|In this view looking forward you can see Flying Pig ahead of us with the mudbank above the water on their left.|
|Here we are out on the tidal River Ouse with Flying Pig ahead and a cruiser coming in from Kings Lynn heading towards Denver.|
|Once Flying Pig had disappeared into the lock it was our turn. The idea is to turn sharp left and come in alongside the tyres on the wall. This time we didn't hit the wall and in two goes we lined up nicely. Phew!!|
|This is the view looking into the lock. The guillotine is coming down to pen Flying Pig in the lock which can only take one boat at a time. We had to stay against the tyres which was easier than it sounds.|
|This bear was holding a salmon by the side of Wells Creek.|
|Between Nordelph and Outwell the Creek crosses an aqueduct over the Main Drain which goes to the sea near Kings Lynn.|
|Upwell is a delightful spot with roads and houses either side of the navigable waterway. We celebrated our tide success with a pint in the Five Bells but we did not eat out as we were trying to empty the fridge before going home.|
|The church moorings at Upwell are beautifully looked after by volunteers and even include herbs for the use of passing boaters. The flowers were still very colourful.|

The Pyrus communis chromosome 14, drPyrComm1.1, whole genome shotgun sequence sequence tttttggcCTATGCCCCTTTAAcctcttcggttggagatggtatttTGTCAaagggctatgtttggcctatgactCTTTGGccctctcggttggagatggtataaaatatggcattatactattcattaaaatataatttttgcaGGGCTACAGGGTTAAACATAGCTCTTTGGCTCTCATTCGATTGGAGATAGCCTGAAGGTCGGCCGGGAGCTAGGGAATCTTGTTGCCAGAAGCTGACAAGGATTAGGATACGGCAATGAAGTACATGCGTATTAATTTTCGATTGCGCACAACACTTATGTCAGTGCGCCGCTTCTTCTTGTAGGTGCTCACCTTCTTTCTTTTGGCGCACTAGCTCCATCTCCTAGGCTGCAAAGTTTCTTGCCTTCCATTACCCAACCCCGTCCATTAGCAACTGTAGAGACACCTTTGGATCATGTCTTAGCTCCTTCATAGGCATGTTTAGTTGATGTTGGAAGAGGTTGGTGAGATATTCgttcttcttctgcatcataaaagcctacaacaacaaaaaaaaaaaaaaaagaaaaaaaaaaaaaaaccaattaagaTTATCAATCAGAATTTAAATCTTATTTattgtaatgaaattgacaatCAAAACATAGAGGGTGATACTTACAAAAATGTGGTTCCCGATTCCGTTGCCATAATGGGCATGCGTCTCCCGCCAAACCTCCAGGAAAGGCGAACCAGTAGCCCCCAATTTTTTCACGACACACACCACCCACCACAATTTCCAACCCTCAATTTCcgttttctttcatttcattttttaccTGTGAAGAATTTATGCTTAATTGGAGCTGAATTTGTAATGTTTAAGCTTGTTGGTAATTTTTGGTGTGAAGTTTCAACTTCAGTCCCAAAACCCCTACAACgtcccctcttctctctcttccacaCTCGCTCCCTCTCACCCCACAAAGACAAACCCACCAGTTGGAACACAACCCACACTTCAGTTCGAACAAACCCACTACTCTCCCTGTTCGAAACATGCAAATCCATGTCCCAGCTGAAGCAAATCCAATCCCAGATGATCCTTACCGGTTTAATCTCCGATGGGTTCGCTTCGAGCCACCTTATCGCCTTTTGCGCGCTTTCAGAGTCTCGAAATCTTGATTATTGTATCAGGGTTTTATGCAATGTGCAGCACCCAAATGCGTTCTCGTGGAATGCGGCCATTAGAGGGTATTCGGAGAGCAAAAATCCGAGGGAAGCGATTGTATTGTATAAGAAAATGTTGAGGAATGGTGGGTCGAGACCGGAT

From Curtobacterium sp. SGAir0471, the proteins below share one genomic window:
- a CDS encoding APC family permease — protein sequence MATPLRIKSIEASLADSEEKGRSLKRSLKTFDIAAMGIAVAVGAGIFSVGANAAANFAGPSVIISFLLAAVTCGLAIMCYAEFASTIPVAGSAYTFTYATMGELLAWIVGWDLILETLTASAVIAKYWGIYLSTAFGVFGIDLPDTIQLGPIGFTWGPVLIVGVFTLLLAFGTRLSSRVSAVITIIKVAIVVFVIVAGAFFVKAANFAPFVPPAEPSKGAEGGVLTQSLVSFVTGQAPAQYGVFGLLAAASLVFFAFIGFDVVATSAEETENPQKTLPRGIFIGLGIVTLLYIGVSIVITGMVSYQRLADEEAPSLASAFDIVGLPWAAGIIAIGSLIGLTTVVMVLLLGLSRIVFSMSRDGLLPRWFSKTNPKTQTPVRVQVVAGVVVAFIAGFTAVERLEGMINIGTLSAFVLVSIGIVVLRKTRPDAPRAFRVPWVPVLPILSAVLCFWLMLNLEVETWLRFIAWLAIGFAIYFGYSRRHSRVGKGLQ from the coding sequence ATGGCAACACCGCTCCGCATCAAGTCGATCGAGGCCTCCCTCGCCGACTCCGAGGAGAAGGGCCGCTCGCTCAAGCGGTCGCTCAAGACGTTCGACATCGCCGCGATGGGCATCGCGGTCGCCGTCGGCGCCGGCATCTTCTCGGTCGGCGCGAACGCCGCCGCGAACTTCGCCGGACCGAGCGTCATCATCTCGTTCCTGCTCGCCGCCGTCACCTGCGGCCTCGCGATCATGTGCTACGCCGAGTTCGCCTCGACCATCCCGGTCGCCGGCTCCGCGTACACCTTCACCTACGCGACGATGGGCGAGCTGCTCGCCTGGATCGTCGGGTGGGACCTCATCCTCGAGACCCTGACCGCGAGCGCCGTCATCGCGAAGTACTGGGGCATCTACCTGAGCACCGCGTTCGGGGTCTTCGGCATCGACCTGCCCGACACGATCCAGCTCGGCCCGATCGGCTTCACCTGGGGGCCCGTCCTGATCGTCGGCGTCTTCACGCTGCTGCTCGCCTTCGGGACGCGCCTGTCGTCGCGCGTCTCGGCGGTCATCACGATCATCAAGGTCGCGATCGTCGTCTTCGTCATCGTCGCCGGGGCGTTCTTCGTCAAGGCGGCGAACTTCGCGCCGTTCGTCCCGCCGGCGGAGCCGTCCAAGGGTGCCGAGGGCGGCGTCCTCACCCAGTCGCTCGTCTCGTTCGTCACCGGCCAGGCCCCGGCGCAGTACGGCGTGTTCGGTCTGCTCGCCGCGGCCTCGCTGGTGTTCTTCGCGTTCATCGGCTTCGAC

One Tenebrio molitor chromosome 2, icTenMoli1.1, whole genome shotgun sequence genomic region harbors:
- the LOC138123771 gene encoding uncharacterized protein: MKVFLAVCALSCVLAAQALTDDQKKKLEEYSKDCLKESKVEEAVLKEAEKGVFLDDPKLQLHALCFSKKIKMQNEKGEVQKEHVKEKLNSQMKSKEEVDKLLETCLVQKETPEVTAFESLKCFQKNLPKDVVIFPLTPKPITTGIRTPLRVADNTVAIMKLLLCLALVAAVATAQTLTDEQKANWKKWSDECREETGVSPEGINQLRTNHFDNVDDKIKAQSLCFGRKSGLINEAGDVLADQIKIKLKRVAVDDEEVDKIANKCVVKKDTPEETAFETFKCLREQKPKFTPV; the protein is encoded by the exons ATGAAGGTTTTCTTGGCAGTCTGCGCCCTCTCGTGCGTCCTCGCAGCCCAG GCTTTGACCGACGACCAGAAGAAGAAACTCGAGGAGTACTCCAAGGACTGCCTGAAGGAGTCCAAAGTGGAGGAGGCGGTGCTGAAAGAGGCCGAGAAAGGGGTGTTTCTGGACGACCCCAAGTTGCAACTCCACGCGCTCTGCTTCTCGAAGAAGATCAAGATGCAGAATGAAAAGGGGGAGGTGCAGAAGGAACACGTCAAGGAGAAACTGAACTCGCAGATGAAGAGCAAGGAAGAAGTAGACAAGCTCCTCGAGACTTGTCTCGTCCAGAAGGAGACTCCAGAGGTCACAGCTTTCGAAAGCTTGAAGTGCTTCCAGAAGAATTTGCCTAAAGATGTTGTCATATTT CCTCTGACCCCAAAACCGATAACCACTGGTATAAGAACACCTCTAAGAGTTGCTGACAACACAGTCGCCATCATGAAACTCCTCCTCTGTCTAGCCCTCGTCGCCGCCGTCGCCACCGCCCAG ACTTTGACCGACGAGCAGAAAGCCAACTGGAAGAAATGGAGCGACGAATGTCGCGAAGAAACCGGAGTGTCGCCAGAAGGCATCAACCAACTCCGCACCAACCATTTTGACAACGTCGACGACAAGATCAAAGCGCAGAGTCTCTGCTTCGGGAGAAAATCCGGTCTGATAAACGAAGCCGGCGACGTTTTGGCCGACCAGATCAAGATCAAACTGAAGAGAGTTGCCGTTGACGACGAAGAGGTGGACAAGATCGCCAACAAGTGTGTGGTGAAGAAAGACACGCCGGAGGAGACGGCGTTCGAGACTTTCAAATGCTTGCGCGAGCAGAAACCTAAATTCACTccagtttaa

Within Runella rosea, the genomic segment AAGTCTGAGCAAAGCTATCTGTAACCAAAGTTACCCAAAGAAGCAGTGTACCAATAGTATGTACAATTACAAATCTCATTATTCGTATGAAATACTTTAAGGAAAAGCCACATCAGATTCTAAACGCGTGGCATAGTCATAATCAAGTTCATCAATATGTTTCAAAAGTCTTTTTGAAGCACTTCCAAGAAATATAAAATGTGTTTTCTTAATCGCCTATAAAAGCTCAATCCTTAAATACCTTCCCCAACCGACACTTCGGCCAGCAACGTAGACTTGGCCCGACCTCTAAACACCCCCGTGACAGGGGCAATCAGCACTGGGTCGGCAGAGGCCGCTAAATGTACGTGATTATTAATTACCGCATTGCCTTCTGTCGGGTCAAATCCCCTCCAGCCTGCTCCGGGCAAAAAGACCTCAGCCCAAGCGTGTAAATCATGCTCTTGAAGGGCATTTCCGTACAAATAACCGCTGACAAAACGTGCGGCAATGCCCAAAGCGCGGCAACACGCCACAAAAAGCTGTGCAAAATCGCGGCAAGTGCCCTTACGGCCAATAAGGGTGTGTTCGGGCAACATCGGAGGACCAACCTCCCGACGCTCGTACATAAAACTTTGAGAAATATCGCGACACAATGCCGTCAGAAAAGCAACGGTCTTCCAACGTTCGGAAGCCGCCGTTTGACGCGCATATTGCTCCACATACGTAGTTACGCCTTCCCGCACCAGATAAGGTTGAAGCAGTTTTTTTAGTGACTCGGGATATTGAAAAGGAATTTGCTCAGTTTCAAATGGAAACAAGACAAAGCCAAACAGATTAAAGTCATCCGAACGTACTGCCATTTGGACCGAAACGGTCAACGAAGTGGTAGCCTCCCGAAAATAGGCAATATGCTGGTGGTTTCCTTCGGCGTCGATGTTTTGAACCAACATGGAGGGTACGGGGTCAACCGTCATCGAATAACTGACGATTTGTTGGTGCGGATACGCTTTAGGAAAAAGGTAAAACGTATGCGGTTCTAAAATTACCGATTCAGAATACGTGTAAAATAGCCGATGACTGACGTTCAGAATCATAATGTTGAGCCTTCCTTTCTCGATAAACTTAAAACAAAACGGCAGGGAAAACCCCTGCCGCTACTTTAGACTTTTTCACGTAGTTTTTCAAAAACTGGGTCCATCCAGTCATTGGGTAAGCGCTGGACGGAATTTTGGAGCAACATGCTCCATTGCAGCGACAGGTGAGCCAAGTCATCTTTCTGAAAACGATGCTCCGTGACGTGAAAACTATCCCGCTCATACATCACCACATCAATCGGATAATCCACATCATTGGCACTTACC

|This is looking back to the link route as we turned left onto Popham's Eau which runs in a dead straight line for two miles.|
|Look, a boat!! And we're still chasing swans. In two days this was the only other boat we saw moving on these waters apart from three Middle Level weedcutting boats all stopped for lunch by a bridge.|
|These waterways are straight for miles and miles. There were a lot of swans whose behaviour suggested they don't see many boats.|
|This view is taken looking up the link to Horseway Lock. It looked narrow and weedy.|
|There aren't really any moorings along the Sixteen and the Forty Foot. However we managed to make landfall close to Leonard Child's Bridge for the night.|
|After a boisterous day, the winds died and this was the sunset on Monday night.|
Our final stats for this year's cruising are a total of 829 miles and 471 locks which is less than some of our cruising seasons but more than others. Given that we have had a long spell in the flat lands of East Anglia it is not too surprising that the number of locks is markedly less than usual.
We hope you enjoyed our blog postings for 2018 and will follow our travels in 2019.